John Pickering -- 20-year research goals -- March, 2006
From email@example.com Fri Mar 10 19:05:41 2006|
Date: Fri, 10 Mar 2006 19:06:05 -0500
From: John Pickering <firstname.lastname@example.org>
Subject: Pickering review -- long-term research goals
Cc: email@example.com, firstname.lastname@example.org, email@example.com, firstname.lastname@example.org
Many, many thanks for all the time you're spending on my review. Hope the following is useful:
20-year research goals
1) By 2012, I plan to finish developing Discover Life's on-line encyclopedia of life. This will include interactive tools to enable students and citizen scientists to identify and report their findings on a million species. The primary goal of the encyclopedia is NOT to provide users with information per se. Instead, I view it as a research tool that will overcome the identification impediment and allow users to reliably identify species and database their findings. Discover Life's mapping, reporting, and labelling tools will enable us to set up large, geographically extensive human networks to collect and share high-quality, vetted data across numerous projects.
2) To take advantage of the above technology, I am developing human networks and research protocols that will allow us to answer large geographical-scale ecological questions with multiple fine-grained local studies. This work involves outreach to school districts, the U.S. National Park Service, Ed Wilson's BioBlitz movement, GLOBE, Jane Goodall's Roots and Shoots, professional societies, clubs, etc. While my primary interest is in the research data that schools and participating citizen scientists will collect, there is a quid pro quo between research and teaching. I will develop and test better inquiry-based curricula in return for high-quality geographically extensive student-collected data. Given today's web technology, I hope to empower all schools within a decade to partner with scientists, help study biodiversity, and learn how to do science in the process. It's not rocket science to have students discover new species and document their local biodiversity, and it sure beats teaching them to regurgitate -- a task that we should assign to Google and not students. My FRES 1020 seminar discovered a new Pheidole ant species near my house two years ago. As a showcase of global scale research, I plan to develop AntHunt -- http://www.discoverlife.org/pa/ev/me/2005dc.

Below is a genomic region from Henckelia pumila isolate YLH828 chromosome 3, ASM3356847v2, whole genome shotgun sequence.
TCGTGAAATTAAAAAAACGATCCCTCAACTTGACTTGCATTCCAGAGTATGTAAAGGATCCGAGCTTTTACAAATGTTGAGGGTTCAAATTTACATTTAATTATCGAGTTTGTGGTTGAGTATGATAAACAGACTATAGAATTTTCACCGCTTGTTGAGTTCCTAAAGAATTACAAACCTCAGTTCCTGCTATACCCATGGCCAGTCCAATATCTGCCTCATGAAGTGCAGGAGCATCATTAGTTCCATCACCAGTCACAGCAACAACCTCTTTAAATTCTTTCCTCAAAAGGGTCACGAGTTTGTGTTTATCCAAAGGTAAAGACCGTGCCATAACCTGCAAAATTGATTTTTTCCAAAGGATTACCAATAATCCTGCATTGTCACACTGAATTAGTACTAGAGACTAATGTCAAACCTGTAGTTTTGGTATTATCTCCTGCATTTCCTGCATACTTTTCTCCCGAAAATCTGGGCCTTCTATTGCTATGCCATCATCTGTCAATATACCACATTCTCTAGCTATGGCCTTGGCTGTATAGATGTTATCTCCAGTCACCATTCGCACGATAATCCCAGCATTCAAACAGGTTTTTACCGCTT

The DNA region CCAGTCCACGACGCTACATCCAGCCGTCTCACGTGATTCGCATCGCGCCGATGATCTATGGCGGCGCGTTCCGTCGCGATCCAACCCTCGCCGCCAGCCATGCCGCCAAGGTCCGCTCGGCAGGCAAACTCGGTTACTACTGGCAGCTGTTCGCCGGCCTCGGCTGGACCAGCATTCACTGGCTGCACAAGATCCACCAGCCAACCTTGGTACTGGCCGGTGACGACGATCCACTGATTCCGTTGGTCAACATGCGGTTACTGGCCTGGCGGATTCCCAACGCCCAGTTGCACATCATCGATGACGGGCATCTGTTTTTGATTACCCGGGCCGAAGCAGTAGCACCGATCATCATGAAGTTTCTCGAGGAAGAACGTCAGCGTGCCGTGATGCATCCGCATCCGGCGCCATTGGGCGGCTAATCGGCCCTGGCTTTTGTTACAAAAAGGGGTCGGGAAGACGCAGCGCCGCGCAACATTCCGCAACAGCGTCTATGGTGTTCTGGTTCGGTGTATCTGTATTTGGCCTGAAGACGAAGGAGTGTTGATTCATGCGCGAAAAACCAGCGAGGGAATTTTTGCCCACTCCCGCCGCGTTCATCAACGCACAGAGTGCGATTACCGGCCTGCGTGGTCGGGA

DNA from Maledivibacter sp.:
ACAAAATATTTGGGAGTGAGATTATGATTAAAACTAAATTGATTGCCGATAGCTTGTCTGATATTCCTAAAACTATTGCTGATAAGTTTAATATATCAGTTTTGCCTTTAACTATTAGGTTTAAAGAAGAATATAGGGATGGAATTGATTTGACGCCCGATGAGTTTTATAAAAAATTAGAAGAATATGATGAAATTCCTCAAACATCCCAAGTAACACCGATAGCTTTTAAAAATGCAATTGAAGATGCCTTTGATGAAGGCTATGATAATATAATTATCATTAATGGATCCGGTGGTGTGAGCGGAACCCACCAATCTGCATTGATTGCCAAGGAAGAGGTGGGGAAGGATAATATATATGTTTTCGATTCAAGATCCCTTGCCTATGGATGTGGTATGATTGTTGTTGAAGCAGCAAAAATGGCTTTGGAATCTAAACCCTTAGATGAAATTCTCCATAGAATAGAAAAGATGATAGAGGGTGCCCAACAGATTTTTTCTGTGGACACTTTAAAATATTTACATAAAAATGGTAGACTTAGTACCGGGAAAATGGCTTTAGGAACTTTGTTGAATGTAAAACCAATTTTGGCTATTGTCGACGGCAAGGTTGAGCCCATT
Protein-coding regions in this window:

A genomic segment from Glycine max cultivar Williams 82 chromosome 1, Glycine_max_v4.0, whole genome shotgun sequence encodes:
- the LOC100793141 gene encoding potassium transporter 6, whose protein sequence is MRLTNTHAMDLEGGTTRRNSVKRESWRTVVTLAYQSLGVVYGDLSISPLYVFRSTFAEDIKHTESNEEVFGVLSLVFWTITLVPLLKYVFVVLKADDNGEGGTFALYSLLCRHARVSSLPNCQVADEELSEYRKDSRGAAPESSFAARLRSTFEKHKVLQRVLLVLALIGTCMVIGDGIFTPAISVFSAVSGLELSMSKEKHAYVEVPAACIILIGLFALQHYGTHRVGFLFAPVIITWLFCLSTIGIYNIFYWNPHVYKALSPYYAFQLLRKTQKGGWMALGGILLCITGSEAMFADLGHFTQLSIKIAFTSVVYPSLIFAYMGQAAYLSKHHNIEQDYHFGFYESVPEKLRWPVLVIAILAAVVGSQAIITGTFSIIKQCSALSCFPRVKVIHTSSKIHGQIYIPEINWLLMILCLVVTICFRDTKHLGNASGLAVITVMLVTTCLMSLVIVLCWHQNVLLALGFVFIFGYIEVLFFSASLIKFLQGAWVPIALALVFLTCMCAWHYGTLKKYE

3) My long-term insect monitoring program in Panama with Don Windsor has taken weekly samples since 1992. It has documented large increases in the abundance of Ichneumonid wasp subfamilies that feed on Lepidoptera hosts two years after each of the last two El Nino events. To see if this trend continues, or is an artifact of something other than El Nino climate cycles, we plan to sample through three years beyond the next El Nino event. Once this occurs, and I have accomplished (1) and (2) above, I intend to spend the last decade of my career sorting insects and analyzing the 20+ year time series that by then we will have collected by then.
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